Just think about that.. China has over twenty five THOUSAND spies here in the U.S. Try to wrap your brain around that.. Anyway, to read the rest of this shocking article from veteran defense journalist and best-selling author Bill Gertz, click on the text above. Wow..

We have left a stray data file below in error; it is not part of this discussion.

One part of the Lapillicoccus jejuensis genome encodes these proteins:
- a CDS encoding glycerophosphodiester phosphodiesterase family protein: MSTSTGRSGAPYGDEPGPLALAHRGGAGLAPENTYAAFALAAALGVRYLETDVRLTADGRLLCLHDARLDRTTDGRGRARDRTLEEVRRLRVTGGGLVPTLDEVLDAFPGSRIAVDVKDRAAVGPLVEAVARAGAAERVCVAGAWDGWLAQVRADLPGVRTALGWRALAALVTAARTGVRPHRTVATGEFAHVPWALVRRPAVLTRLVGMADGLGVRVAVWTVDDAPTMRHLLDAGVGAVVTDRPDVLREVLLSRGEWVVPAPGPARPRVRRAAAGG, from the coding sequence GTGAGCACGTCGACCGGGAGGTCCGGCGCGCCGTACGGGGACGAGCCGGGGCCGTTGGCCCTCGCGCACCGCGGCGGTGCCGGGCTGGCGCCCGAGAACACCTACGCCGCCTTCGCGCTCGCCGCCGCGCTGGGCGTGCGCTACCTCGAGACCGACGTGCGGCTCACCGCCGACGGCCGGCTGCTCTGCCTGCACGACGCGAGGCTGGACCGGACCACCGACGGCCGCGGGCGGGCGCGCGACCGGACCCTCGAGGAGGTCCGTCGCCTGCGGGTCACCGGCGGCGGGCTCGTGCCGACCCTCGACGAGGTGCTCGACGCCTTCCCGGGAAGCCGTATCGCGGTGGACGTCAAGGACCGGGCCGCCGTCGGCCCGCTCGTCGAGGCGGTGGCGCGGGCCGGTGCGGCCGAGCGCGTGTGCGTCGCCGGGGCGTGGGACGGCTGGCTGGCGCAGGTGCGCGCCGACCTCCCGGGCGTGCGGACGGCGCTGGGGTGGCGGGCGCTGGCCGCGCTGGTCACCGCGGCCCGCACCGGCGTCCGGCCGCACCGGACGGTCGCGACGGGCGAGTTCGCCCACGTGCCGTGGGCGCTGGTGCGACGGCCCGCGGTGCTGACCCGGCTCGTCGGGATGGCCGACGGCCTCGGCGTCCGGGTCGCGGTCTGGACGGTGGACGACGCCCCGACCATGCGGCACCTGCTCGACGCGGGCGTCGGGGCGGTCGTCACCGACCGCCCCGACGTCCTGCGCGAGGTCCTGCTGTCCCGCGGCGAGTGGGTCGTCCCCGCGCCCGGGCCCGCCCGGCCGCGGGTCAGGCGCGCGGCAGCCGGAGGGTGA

The chairman of the House National Security Subcommittee is calling on the Department of Justice to launch a formal investigation into former FBI Director James Comey’s alleged leak of classified information, according to an exclusive interview with the Washington Free Beacon in which the lawmaker also called on the Trump administration to purge all former Obama administration holdovers from government. Rep. Ron DeSantis (R., Fla.), a member of the House Committee on Oversight and Government Reform and chair of its National Security subcommittee, is urging Attorney General Jeff Sessions to launch a full scale investigation into Comey’s handling of a series of potentially classified memos that were leaked to the press earlier this year. Comey admitted in testimony before Congress that he leaked these memos in order to spur an investigation into the Trump administration’s alleged collusion with Russia during the 2016 campaign. Reports alleging these memos contained classified information has riled congressional Republicans and spurred new calls for an investigation into Comey. DeSantis also called on the Trump administration to purge all former Obama administration officials still working in the government, claiming that the holdovers and their allies outside the White House are responsible for an unprecedented series of national security leaks aimed at damaging the Trump administration’s national security apparatus. DeSantis named Ben Rhodes—the former National Security Council official responsible for creating an in-house “echo chamber” meant to mislead reporters and the public about the landmark nuclear deal with Iran—as a primary source of these leaks and urged the House Intelligence Committee to call Rhodes and other former Obama officials to testify publicly about any role they may be playing in spreading classified information to reporters. Comey’s behavior warrants a DOJ investigation due to the former FBI director’s admittance that he disclosed private information to the public in order to damage the Trump administration, according to DeSantis. “Congress needs to press Sessions and other people to make sure they are investigating this because the American people need the truth,” DeSantis told the Free Beacon in a wide-ranging interview. “If he did violate any laws, he needs to be held accountable. If you’re violating laws in service of doing political warfare, that is just absolutely unacceptable, particularly for someone who held such a high position in the government.” Comey has gone on record stating that he “leaked in order to trigger a special counsel, which in some ways is pretty extraordinary,” DeSantis noted. Comey’s actions raise further questions about his ethics, DeSantis said. “Not only is he leaking this stuff, not only were the memos done in the course of his employment and likely government property, he may have disclosed classified information in this quest to basically wage a vendetta against the president because the president fired him and to try and create a special counsel,” DeSantis said. “This guy is really a creature of the swamp. He maneuvers around D.C. in ways that are very similar to how D.C. insiders operate,” DeSantis said of Comey. “He’s one of the best in those regards.” DeSantis and other lawmakers are now seeking copies of Comey’s complete memos in order to review whether classified information may have been leaked to the press in violation of U.S. law.